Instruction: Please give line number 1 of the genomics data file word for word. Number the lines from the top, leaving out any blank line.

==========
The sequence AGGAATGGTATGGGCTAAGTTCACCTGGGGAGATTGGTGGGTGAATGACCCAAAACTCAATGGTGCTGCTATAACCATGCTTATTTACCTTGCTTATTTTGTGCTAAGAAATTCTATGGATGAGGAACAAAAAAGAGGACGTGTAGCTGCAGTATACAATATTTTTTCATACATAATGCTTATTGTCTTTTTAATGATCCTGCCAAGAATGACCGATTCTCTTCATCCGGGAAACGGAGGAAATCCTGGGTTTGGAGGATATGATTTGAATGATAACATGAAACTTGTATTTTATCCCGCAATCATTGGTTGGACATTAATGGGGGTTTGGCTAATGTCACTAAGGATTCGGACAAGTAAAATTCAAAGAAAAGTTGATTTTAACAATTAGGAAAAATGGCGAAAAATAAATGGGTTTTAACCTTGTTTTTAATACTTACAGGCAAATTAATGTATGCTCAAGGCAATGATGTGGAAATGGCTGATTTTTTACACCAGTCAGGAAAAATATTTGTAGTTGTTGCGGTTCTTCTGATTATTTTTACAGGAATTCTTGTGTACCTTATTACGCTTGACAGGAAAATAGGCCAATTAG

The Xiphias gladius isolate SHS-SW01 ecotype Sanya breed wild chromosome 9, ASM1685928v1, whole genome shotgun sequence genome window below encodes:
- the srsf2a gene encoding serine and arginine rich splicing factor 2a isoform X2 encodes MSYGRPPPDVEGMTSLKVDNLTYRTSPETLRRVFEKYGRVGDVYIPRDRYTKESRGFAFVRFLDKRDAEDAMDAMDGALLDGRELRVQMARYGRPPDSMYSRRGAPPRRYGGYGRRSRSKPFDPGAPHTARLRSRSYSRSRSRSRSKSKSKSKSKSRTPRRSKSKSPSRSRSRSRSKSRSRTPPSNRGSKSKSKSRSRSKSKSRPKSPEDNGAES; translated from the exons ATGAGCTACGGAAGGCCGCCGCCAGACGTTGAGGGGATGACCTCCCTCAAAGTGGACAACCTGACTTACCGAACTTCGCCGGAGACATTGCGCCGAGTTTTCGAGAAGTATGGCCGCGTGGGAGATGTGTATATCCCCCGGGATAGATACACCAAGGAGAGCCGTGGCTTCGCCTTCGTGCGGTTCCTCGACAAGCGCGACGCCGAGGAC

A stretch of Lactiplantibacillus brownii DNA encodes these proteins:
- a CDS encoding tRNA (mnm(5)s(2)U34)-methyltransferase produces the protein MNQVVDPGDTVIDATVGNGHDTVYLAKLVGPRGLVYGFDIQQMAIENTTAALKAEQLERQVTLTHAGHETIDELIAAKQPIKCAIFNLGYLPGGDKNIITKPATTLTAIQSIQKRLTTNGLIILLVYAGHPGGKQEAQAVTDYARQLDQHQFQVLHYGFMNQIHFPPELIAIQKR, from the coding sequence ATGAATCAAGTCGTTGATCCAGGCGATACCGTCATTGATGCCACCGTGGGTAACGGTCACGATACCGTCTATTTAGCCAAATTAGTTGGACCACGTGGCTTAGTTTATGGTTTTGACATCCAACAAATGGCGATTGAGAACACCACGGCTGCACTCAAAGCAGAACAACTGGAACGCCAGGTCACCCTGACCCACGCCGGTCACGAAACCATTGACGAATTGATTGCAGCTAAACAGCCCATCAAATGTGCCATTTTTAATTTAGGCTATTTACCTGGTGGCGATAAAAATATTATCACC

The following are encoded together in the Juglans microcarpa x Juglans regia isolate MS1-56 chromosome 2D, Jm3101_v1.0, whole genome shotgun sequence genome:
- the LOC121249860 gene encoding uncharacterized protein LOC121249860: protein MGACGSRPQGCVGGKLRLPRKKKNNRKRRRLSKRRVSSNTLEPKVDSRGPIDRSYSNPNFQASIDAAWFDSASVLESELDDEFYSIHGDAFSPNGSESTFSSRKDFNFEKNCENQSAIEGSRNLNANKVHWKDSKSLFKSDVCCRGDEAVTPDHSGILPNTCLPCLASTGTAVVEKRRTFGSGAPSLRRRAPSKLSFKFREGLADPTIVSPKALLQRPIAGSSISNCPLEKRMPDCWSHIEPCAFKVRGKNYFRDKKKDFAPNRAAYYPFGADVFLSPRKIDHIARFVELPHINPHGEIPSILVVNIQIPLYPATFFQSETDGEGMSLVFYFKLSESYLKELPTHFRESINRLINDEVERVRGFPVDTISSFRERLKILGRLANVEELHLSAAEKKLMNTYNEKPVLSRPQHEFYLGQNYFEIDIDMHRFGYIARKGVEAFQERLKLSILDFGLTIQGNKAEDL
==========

The sequence AGGAATGGTATGGGCTAAGTTCACCTGGGGAGATTGGTGGGTGAATGACCCAAAACTCAATGGTGCTGCTATAACCATGCTTATTTACCTTGCTTATTTTGTGCTAAGAAATTCTATGGATGAGGAACAAAAAAGAGGACGTGTAGCTGCAGTATACAATATTTTTTCATACATAATGCTTATTGTCTTTTTAATGATCCTGCCAAGAATGACCGATTCTCTTCATCCGGGAAACGGAGGAAATCCTGGGTTTGGAGGATATGATTTGAATGATAACATGAAACTTGTATTTTATCCCGCAATCATTGGTTGGACATTAATGGGGGTTTGGCTAATGTCACTAAGGATTCGGACAAGTAAAATTCAAAGAAAAGTTGATTTTAACAATTAGGAAAAATGGCGAAAAATAAATGGGTTTTAACCTTGTTTTTAATACTTACAGGCAAATTAATGTATGCTCAAGGCAATGATGTGGAAATGGCTGATTTTTTACACCAGTCAGGAAAAATATTTGTAGTTGTTGCGGTTCTTCTGATTATTTTTACAGGAATTCTTGTGTACCTTATTACGCTTGACAGGAAAATAGGCCAATTAG